Lloyd Rochester's Geek Blog

Updated Feb 7, 2020

After thinking about this post more, it’s true you can process emails with a script in Postfix. The post provides the right answer to the wrong question!! You can certainly process emails with Postfix but it’s hard, brittle, reduces performance and really isn’t recommended. What is better is to have a client program that reads the mail and does what you desire. This client can be put on a cron job, triggered or run however you want. The client is very flexible and so many different programming languages support them. This gives a lot of power to mark emails read, manage folders, etc … It’s just a cleaner, better, easier to use and test architecture than having a script in Postfix. So I’ll leave this up, but, I wouldn’t use it unless there is some reason I cannot think of how it would be better.

This blog post will show you how to get access to the mail on a Postfix/Dovecot/MySQL system with virtual users and virtual domains. The access will be with a bash script, but any script or program could do. The script we show could be replaced with Python, Java, Perl, C, or any other program. Note, later in this post there are some performance drawbacks to the methodology described.

The configuration covered:

This configuration can be explained through this masterpiece documented by the Linode folks. It is entitled Email with Postfix, Dovecot, and MySQL, and there is plenty more good content there on the specifics for Postfix and Dovecot. I used the generic post from Linode that doesn’t address the specific OS since other articles didn’t address Arch Linux. One thing to note when installing Dovecot on Arch Linux is when upon installation the configuration file are not in /etc/dovecot with default values. This can be easily alleviated since the Dovecot install puts the configuration files in /usr/share/doc/dovecot for reference.

After the long hard slog of installation and configuration the Postfix, Dovecot and MySQL. Then getting DNS records correct. Then finally getting email clients to handle incoming and outgoing mails I went into the wormhole of how to process a mail through a script. The internet seems riddled with solutions that don’t work. Ultimately, I landed on this gem with clearly shows how to do it in Postfix. It is entitled Simple Content Filter Example. Be sure to see the performance impacts in here which illustrate a 4x decrease.

Effectively to make this work you can edit the master.cf file in /etc/postfix/master.cf:

submission inet n       -       y      -       -        smtpd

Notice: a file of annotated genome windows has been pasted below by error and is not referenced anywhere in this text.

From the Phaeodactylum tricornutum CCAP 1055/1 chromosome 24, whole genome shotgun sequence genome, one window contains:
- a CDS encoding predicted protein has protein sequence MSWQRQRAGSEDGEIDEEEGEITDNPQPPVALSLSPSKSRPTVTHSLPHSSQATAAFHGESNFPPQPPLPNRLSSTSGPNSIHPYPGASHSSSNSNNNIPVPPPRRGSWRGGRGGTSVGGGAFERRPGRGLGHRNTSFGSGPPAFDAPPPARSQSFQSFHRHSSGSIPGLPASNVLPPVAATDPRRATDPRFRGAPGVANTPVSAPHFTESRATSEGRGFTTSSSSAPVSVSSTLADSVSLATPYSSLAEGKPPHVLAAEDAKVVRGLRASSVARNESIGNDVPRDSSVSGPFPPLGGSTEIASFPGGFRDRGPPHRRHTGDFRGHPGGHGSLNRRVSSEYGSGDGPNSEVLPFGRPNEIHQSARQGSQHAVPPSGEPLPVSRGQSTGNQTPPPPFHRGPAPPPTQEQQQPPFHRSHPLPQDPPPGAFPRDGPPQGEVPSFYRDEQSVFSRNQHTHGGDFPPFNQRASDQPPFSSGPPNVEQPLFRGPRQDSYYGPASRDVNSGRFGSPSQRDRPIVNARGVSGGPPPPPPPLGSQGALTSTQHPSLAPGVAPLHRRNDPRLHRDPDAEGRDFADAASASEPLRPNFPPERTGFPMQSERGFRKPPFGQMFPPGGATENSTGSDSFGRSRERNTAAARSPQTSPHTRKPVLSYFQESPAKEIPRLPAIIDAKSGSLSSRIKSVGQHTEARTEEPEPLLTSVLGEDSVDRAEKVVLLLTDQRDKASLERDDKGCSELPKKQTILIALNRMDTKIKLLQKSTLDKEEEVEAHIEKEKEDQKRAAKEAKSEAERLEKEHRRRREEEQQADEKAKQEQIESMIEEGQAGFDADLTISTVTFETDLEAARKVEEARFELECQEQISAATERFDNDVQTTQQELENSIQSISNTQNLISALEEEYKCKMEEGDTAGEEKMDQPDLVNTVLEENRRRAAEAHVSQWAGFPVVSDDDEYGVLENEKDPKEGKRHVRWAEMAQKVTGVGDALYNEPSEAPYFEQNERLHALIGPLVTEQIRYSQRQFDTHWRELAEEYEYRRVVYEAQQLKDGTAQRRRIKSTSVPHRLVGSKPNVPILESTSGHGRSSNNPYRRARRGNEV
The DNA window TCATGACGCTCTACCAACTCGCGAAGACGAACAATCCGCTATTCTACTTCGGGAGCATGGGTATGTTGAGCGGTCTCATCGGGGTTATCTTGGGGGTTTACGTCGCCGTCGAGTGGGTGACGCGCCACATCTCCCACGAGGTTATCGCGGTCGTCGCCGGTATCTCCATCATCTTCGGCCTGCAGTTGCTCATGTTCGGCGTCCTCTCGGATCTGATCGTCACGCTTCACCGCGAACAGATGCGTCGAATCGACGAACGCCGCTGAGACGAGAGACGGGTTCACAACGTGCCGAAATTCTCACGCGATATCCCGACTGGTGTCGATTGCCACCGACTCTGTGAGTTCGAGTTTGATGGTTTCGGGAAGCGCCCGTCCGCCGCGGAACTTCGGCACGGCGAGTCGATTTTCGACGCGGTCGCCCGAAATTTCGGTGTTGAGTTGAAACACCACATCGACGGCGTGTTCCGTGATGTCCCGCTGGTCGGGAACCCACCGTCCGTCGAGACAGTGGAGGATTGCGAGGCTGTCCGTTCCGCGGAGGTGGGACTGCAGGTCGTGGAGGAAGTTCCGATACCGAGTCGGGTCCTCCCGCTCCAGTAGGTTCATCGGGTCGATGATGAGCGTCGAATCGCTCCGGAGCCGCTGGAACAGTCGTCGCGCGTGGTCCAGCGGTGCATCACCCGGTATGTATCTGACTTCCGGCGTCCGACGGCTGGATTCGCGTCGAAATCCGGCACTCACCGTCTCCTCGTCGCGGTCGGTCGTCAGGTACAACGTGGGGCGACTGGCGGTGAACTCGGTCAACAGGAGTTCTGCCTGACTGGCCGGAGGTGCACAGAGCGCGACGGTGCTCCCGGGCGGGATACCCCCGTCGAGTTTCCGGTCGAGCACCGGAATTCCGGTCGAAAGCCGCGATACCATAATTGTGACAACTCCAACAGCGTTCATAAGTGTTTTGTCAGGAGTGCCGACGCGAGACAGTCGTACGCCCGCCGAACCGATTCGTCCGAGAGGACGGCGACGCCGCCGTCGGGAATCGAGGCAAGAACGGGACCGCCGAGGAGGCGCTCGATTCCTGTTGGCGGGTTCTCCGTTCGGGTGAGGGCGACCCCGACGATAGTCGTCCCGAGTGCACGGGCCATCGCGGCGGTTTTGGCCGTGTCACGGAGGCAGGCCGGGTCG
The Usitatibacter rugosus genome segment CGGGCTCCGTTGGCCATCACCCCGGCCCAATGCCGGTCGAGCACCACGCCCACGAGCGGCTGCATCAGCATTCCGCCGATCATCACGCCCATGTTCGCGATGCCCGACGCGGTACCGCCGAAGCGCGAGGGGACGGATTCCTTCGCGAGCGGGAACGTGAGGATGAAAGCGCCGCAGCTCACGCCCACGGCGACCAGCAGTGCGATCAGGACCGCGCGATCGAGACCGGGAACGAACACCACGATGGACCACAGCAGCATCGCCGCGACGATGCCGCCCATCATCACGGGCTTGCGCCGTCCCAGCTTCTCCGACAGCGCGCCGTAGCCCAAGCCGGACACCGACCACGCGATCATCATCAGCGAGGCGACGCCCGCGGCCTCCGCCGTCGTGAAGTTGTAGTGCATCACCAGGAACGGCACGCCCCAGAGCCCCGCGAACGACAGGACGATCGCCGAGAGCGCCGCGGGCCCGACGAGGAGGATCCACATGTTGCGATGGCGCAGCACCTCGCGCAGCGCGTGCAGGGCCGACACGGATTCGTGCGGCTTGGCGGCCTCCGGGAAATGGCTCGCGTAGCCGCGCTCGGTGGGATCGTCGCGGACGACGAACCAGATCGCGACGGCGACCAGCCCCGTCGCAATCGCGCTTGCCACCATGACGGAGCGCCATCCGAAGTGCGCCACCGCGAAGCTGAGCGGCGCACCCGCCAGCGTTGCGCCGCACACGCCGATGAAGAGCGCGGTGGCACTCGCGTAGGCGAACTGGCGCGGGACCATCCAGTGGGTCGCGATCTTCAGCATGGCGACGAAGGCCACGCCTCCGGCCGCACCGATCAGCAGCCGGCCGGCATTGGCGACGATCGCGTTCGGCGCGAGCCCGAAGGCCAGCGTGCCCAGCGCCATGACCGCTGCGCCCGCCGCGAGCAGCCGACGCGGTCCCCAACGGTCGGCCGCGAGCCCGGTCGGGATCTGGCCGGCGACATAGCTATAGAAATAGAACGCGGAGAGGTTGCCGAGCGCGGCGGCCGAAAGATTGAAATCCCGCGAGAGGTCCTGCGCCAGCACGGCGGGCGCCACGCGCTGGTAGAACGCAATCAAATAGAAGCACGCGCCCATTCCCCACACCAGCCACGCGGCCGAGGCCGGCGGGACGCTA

-o syslog_name=postfix/submission
  -o smtpd_tls_security_level=encrypt
  -o smtpd_sasl_auth_enable=yes
  -o smtpd_sasl_type=dovecot
  -o smtpd_sasl_path=private/auth
  -o smtpd_reject_unlisted_recipient=no
  -o smtpd_client_restrictions=permit_sasl_authenticated,reject
  -o milter_macro_daemon_name=ORIGINATING
  -o content_filter=filter:dummy

Where the content_filter is what gives us direct email access. Then create a directory /var/spool/filter owned by the filter user. This script also has rw privledges for only the filter user to see. Below is filter script recommented by the Postfix project:


# Simple shell-based filter. It is meant to be invoked as follows:
#       /path/to/script -f sender recipients...

# Localize these. The -G option does nothing before Postfix 2.3.
SENDMAIL="/usr/sbin/sendmail -G -i" # NEVER NEVER NEVER use "-t" here.

# Exit codes from <sysexits.h>

# Clean up when done or when aborting.
trap "rm -f in.$$" 0 1 2 3 15

# Start processing.
cd $INSPECT_DIR || {
    echo $INSPECT_DIR does not exist; exit $EX_TEMPFAIL; }

cat >in.$$ || {
    echo Cannot save mail to file; exit $EX_TEMPFAIL; }

# Specify your content filter here.
/var/spool/filter/c <in.$$ || {
   echo Message content rejected; exit $EX_UNAVAILABLE; }

$SENDMAIL "$@" <in.$$ || {
   echo Unable to send mail; exit $EX_UNAVAILABLE;

exit $?

From here I created a script called c which is in the same directory which also needs to be rwx by only the filter user. The c script is the script that processes the email. The name c can be replaces with any program you would like. To get started we can simply just save the email to a file in the /tmp directory.


# the mail will be in the $1 variable
# we will just create a temp file with
# the content of the mail
cat $1 > /tmp/mail

Now every time any mail comes in, and I really mean any mail. All mails. That raw mail will be in the /tmp/mail file since it comes through the filter script then through the c script. This of course is constantly being overwritten for every mail that comes in, but you get the point.